Village owns half the property township sold
THORNVILLE – After the sale of the former Thorn Township Fire Department building, Thornville officials discovered that the village owns half the property the building sits upon. “The attorneys have it now, the (Perry County) prosecutor has it now,” said Thorn Township Trustee Bob Coleman.
Trustee Dale Factor said depending on the information Perry County Prosecutor Joe Flautt receives, the sale may need to be reversed. “Nobody was aware there was any sort of problem with it,” said Factor.
Thornville Mayor Gavin Renner said the issue is very complex, and began in 1948, when the village and township decided to combine forces and form a joint fire department for storage of equipment. Previously, Thornville owned the entire lot at the corner of East Columbus and Church streets where the former town hall was located. At the time, Council decided to sell one half undivided interest in the rear portion of the lot to the township. “This means for the area where the former firehouse building is, the township owns half and the village owns half,” he said. The village still exclusively owns the area where the old town hall stood.
According to records, a joint fire department board composed of two township trustees and two council members was formed to organize the department. Additionally money was collected through subscription to build the building, meaning both the village and township contributed to building construction.
“Fast forward 60 years and it seems that the dual ownership was forgotten,” said Renner. He said that in 2011, the township advertised and “sold” the property. The title search for that sale allegedly did not uncover the dual ownership issue. Later, at a different sale attempt, the dual ownership was uncovered.
“Our village solicitor has confirmed that the village does own one-half undivided interest in the former firehouse. Additionally, Renner said the solicitor confirmed that in order for the village to dispose of its one-half undivided interest, it must follow the process for disposition of property outlined in Ohio Revised Code. “The village isn’t under any obligation to sell the property,” said Renner. “We are obligated to follow the process should we choose that option.”
Coleman said former Thorn Township Trustee Tim Phipps purchased the property.
“Unfortunately, I’m not an expert on real estate so I don’t know enough about it to understand whether the sale was valid or not,” said Renner. “I can confirm that the township followed a process to dispose of the property and that money was exchanged. I assume at the time, Mr. Phipps assumed he was purchasing the entire property.”
Renner said he believes someone is currently living at the property. “The Village has not initiated any action to remove anyone from the building nor asked anyone to vacate,” he said. “One thing that has happened is the village added insurance to the building to cover its liability should something happen.”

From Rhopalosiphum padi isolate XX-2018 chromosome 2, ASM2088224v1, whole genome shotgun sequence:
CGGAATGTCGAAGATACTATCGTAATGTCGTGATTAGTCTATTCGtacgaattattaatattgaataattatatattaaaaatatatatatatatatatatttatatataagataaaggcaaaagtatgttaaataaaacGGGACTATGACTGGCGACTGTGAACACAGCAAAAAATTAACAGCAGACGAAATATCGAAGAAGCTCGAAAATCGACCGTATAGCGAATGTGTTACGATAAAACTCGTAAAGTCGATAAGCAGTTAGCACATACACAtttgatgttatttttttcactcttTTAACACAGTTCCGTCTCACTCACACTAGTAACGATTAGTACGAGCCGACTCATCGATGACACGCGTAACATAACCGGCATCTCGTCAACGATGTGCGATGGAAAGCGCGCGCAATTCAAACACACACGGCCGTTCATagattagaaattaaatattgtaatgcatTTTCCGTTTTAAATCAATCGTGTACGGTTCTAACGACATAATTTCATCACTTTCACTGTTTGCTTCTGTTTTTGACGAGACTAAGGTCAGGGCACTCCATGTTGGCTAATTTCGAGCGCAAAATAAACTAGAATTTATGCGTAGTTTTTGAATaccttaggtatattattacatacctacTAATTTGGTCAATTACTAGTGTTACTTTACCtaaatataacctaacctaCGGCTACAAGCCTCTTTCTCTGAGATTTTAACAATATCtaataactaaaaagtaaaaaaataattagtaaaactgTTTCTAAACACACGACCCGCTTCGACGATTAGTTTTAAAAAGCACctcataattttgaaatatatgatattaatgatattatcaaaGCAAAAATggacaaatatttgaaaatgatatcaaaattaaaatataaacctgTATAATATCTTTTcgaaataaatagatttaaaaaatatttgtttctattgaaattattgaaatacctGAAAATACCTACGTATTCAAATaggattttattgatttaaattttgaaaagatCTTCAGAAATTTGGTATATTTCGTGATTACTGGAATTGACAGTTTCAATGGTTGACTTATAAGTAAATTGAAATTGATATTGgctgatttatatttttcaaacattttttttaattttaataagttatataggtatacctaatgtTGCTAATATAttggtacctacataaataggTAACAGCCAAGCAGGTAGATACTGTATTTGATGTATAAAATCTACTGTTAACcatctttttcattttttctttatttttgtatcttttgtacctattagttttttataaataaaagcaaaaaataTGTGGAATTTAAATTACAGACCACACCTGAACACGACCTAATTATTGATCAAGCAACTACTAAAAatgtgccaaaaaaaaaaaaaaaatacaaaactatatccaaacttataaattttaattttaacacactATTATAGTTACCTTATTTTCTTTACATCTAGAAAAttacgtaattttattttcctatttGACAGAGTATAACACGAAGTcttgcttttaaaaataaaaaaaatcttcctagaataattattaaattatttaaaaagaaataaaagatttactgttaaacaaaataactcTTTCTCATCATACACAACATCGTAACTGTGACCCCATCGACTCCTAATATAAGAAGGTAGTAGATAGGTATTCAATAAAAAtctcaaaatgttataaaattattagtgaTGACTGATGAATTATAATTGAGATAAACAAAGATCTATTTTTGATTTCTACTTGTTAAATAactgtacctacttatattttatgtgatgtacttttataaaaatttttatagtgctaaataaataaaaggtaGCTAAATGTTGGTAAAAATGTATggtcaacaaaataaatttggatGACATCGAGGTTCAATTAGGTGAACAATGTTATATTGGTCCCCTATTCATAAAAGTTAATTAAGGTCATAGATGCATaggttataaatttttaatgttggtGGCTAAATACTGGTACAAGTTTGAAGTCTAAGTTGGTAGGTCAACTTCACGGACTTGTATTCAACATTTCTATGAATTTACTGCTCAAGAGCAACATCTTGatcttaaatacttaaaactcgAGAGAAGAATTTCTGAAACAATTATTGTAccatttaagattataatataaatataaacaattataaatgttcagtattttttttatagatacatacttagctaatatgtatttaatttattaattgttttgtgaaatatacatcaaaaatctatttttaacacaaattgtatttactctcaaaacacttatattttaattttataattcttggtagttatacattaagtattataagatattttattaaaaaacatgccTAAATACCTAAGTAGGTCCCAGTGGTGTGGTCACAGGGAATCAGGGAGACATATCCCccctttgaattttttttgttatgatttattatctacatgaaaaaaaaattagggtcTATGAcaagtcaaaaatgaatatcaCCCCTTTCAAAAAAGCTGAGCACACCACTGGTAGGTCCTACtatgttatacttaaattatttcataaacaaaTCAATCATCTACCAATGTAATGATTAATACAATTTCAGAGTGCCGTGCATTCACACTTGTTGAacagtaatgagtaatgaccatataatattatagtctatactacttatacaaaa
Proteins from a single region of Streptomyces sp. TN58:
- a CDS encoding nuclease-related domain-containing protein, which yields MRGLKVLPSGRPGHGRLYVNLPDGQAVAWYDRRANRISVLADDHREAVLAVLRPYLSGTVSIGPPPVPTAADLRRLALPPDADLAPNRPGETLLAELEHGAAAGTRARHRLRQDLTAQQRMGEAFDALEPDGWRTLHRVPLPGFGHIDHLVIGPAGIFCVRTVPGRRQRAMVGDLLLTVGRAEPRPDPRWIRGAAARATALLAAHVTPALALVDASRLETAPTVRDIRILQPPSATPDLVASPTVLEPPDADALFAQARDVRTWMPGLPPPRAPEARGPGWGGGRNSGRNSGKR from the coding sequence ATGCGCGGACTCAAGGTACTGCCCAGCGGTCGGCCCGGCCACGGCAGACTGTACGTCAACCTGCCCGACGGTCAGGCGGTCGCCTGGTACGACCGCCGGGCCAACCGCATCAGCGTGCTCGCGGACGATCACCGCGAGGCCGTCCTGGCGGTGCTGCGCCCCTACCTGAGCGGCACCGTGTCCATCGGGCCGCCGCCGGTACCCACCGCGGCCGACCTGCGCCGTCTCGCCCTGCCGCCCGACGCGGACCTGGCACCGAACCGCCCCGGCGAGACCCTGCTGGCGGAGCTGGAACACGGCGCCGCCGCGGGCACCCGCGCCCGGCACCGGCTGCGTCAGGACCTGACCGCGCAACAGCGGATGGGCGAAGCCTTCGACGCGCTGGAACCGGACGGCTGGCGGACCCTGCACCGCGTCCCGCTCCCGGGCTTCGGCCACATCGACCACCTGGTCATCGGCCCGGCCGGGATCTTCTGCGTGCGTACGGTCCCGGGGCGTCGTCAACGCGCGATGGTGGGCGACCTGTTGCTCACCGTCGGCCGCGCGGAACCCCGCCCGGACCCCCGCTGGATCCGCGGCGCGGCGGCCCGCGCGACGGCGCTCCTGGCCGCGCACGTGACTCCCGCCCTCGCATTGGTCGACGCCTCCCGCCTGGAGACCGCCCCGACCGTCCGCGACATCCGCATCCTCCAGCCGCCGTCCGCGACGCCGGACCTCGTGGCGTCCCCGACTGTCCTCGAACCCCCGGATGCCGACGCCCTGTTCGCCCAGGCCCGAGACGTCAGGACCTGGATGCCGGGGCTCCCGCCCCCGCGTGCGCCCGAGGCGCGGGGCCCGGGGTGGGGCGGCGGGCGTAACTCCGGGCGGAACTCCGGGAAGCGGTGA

Renner said from his perspective, the original purpose of the joint fire department is to provide fire protection for both the township and the village. “By combining forces there is a benefit to everyone in terms of equipment, personnel and facilities,” he said. “My understanding is that the trustees intended for the proceeds of the sale to go toward this noble purpose. I don’t think anyone questions that aspect.” However, said Renner, the village is obligated to do things according to law. “In this case, Ohio Law provides a specific process to follow to sell our one-half undivided interest. We can do that, but it would have to be a public sale. Anyone could purchase the onehalf undivided interest offered.” The village is obligated to sell to the highest bidder.
In other village news, Renner said the village inadvertently held a meeting that was not properly advertised. He said the village solicitor said that what’s done is done, and don’t do it again.
“There was an information gathering session held on a Sunday to prepare for the regular Monday meeting. It was an exception and won’t be happening again,” said Renner, adding that the same information was presented later at the regular committee meeting. “I’ve made it clear that all committee meetings need to follow the Sunshine Law because when they meet with a quorum (in Thornville’s case two or more members) they need to be posted in five public locations around the village.” Additionally, he said the minutes need to be made available to the public for inspection and the meeting needs to occur in a public forum.
“Our attorney advised that we should be careful not to violate Sunshine Law as it can lead to fines for the village, therefore I’m planning to follow the law and make sure we meet our obligations to the public,” said Renner.
The mayor said all council and committee meetings on the advice of the village attorney are advertised at the five locations specified by ordinance. “This is the first case where that didn’t happen,” said Renner. “As far as I’m concerned it’s the last time that it will occur.”